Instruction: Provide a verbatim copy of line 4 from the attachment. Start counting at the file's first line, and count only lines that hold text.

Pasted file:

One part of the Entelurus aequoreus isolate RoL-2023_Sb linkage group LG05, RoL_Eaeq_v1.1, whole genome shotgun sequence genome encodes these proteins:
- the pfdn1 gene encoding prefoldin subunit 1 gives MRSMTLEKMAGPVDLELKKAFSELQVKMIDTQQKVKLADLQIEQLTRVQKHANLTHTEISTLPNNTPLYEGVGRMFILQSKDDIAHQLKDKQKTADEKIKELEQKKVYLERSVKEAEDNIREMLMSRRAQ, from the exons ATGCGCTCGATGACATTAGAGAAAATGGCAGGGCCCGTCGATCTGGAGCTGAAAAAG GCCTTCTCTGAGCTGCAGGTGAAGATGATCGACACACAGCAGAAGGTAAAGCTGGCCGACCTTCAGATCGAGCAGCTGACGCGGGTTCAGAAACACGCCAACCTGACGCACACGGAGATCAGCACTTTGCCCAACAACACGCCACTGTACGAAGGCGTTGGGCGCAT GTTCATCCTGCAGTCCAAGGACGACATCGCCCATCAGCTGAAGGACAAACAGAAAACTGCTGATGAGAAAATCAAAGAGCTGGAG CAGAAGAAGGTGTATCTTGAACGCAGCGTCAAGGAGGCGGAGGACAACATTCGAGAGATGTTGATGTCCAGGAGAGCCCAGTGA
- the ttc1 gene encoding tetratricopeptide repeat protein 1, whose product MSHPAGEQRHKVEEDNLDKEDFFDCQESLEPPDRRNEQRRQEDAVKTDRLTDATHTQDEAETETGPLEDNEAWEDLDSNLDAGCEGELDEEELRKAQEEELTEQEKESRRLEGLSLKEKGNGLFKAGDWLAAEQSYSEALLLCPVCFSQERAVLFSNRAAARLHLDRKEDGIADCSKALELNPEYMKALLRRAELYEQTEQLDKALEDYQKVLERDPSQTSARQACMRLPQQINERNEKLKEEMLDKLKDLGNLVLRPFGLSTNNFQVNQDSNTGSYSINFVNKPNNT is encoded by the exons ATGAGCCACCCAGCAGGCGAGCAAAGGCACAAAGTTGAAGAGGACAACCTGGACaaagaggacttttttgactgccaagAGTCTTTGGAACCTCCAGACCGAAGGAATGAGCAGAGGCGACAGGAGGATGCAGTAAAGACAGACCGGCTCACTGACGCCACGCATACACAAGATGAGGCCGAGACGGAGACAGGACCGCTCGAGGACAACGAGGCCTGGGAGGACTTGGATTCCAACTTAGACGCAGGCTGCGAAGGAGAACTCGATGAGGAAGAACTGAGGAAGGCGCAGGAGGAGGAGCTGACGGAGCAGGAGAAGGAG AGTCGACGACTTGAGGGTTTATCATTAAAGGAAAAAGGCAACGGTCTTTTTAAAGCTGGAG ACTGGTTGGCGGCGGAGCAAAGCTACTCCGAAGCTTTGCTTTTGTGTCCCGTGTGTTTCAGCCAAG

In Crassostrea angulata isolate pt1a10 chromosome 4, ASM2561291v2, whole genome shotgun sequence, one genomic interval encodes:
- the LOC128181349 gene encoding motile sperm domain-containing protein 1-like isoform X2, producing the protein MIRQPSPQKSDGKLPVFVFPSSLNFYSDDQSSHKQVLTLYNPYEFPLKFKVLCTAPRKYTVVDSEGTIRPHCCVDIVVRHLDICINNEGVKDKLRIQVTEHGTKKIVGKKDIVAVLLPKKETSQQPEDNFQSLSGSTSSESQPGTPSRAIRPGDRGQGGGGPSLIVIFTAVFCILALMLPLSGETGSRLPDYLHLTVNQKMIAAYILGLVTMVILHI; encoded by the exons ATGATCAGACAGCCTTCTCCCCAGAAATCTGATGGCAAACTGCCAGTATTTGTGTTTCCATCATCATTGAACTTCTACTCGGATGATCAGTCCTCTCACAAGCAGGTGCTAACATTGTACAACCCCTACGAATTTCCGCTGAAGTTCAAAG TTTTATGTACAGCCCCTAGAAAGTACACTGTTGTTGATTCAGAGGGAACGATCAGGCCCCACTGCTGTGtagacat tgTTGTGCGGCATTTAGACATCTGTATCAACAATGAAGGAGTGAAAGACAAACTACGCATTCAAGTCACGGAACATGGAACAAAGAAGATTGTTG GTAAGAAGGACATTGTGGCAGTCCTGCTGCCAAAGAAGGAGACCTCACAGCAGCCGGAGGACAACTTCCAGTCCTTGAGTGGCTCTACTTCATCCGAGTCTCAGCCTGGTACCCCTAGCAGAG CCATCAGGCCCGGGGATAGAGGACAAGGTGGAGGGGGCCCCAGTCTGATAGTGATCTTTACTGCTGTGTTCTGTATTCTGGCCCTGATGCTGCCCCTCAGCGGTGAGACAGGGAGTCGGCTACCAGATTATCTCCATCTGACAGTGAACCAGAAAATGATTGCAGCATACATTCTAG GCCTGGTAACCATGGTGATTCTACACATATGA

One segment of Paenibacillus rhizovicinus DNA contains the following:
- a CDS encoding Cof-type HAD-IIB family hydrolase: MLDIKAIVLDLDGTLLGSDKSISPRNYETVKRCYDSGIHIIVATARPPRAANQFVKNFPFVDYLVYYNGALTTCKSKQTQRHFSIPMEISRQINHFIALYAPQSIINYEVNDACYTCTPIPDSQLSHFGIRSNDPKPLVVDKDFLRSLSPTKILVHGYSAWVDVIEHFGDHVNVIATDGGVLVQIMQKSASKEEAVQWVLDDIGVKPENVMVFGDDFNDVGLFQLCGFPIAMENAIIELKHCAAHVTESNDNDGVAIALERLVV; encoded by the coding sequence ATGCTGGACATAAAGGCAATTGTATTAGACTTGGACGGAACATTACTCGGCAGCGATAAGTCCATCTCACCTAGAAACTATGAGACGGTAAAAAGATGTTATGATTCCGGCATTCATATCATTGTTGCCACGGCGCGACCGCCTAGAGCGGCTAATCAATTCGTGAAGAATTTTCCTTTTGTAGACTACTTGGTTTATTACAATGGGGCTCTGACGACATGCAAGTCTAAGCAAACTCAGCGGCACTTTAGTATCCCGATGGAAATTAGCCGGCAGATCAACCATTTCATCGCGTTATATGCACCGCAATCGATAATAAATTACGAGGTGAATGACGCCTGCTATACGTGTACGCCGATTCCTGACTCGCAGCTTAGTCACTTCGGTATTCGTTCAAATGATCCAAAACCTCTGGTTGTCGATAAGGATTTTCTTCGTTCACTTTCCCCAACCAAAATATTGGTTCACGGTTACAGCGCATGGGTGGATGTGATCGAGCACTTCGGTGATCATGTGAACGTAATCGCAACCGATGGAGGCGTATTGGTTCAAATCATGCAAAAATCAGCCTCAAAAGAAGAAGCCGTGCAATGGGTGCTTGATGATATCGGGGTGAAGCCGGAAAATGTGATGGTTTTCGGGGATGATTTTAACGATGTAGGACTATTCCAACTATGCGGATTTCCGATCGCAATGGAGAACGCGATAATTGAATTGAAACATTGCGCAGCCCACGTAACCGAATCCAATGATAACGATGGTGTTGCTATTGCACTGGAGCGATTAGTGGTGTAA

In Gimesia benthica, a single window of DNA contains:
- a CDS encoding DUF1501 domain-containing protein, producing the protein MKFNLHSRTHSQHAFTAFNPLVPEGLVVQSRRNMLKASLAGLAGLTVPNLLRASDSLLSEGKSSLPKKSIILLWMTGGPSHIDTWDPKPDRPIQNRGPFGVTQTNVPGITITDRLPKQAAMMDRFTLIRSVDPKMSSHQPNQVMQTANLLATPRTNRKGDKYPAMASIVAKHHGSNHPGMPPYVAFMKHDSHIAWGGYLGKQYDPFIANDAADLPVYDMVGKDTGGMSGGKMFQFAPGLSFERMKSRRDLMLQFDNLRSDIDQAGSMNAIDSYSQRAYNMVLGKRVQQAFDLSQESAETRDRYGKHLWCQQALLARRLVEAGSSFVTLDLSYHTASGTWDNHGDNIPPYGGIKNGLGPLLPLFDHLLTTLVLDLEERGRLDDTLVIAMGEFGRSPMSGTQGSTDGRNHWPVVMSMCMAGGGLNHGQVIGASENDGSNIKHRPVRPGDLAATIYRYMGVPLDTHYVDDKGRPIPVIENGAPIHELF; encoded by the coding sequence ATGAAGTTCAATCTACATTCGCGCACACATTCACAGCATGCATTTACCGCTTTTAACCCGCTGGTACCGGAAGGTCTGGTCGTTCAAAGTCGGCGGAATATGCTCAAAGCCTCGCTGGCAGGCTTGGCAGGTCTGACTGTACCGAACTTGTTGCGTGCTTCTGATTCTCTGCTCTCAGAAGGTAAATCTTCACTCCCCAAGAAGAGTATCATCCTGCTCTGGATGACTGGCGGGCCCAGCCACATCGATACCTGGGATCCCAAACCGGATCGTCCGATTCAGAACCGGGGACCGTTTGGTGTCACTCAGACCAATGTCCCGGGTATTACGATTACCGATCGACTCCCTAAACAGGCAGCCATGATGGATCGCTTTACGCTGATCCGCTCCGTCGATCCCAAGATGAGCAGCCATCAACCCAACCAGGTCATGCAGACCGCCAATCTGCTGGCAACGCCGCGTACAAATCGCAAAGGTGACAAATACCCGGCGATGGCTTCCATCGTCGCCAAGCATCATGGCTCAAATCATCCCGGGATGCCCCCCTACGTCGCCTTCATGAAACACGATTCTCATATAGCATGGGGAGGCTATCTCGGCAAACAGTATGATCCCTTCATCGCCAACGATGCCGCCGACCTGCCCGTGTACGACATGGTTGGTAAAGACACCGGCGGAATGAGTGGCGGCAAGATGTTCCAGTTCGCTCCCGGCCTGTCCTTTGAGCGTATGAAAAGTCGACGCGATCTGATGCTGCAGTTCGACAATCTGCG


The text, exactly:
In Crassostrea angulata isolate pt1a10 chromosome 4, ASM2561291v2, whole genome shotgun sequence, one genomic interval encodes: